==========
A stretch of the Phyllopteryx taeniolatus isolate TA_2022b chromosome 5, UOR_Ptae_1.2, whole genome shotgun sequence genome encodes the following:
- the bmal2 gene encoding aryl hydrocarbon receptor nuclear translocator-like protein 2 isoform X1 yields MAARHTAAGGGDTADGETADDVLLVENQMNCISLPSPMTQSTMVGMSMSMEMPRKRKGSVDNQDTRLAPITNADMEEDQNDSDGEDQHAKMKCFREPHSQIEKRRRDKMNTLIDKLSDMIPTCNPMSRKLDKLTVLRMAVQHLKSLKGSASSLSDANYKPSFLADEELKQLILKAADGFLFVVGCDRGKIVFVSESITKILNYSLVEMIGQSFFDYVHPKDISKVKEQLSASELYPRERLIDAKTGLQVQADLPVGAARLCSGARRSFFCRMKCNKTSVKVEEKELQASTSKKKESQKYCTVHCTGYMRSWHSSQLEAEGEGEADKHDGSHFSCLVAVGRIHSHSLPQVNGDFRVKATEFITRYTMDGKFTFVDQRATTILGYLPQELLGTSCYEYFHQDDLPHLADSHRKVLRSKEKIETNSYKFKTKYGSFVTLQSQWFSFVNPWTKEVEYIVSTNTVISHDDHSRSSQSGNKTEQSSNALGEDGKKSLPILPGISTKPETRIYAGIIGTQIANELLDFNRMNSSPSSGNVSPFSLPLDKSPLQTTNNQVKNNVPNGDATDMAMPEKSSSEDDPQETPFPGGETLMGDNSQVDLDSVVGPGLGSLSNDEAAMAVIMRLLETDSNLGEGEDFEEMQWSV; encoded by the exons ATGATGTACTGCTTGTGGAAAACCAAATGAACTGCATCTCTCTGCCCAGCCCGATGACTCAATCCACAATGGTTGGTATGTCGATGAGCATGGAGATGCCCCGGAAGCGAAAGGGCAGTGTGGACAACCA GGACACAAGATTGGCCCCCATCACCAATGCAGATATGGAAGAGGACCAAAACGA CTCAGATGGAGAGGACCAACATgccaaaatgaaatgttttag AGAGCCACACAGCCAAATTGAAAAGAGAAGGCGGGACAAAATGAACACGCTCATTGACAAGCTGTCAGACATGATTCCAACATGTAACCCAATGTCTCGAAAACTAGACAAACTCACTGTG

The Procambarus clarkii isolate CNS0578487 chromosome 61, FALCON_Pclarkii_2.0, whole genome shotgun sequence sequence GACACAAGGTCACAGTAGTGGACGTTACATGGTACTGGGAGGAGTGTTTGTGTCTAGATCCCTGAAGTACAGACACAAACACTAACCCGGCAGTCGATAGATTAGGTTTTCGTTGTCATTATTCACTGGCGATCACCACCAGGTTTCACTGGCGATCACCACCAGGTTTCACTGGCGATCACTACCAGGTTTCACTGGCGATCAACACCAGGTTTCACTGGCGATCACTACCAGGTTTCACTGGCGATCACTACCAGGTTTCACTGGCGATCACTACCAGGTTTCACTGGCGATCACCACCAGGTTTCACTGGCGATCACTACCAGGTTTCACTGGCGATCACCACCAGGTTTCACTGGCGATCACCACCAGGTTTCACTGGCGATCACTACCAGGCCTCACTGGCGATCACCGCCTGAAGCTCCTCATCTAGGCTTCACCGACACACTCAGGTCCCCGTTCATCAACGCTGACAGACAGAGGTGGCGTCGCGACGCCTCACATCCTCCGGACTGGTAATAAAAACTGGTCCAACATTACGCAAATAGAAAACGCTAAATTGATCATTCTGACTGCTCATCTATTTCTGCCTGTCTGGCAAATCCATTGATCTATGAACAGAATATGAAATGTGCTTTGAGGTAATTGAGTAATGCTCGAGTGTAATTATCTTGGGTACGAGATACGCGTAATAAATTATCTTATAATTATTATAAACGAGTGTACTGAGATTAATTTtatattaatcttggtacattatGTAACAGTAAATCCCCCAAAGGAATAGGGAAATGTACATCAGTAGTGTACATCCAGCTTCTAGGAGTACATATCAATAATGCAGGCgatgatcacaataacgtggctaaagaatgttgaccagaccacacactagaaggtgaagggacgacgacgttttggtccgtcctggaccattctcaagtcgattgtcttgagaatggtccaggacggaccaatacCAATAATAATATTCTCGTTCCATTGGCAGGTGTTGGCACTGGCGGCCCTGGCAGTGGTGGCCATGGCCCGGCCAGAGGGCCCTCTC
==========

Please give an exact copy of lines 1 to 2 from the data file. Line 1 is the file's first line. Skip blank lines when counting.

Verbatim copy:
A stretch of the Phyllopteryx taeniolatus isolate TA_2022b chromosome 5, UOR_Ptae_1.2, whole genome shotgun sequence genome encodes the following:
- the bmal2 gene encoding aryl hydrocarbon receptor nuclear translocator-like protein 2 isoform X1 yields MAARHTAAGGGDTADGETADDVLLVENQMNCISLPSPMTQSTMVGMSMSMEMPRKRKGSVDNQDTRLAPITNADMEEDQNDSDGEDQHAKMKCFREPHSQIEKRRRDKMNTLIDKLSDMIPTCNPMSRKLDKLTVLRMAVQHLKSLKGSASSLSDANYKPSFLADEELKQLILKAADGFLFVVGCDRGKIVFVSESITKILNYSLVEMIGQSFFDYVHPKDISKVKEQLSASELYPRERLIDAKTGLQVQADLPVGAARLCSGARRSFFCRMKCNKTSVKVEEKELQASTSKKKESQKYCTVHCTGYMRSWHSSQLEAEGEGEADKHDGSHFSCLVAVGRIHSHSLPQVNGDFRVKATEFITRYTMDGKFTFVDQRATTILGYLPQELLGTSCYEYFHQDDLPHLADSHRKVLRSKEKIETNSYKFKTKYGSFVTLQSQWFSFVNPWTKEVEYIVSTNTVISHDDHSRSSQSGNKTEQSSNALGEDGKKSLPILPGISTKPETRIYAGIIGTQIANELLDFNRMNSSPSSGNVSPFSLPLDKSPLQTTNNQVKNNVPNGDATDMAMPEKSSSEDDPQETPFPGGETLMGDNSQVDLDSVVGPGLGSLSNDEAAMAVIMRLLETDSNLGEGEDFEEMQWSV; encoded by the exons ATGATGTACTGCTTGTGGAAAACCAAATGAACTGCATCTCTCTGCCCAGCCCGATGACTCAATCCACAATGGTTGGTATGTCGATGAGCATGGAGATGCCCCGGAAGCGAAAGGGCAGTGTGGACAACCA GGACACAAGATTGGCCCCCATCACCAATGCAGATATGGAAGAGGACCAAAACGA CTCAGATGGAGAGGACCAACATgccaaaatgaaatgttttag AGAGCCACACAGCCAAATTGAAAAGAGAAGGCGGGACAAAATGAACACGCTCATTGACAAGCTGTCAGACATGATTCCAACATGTAACCCAATGTCTCGAAAACTAGACAAACTCACTGTG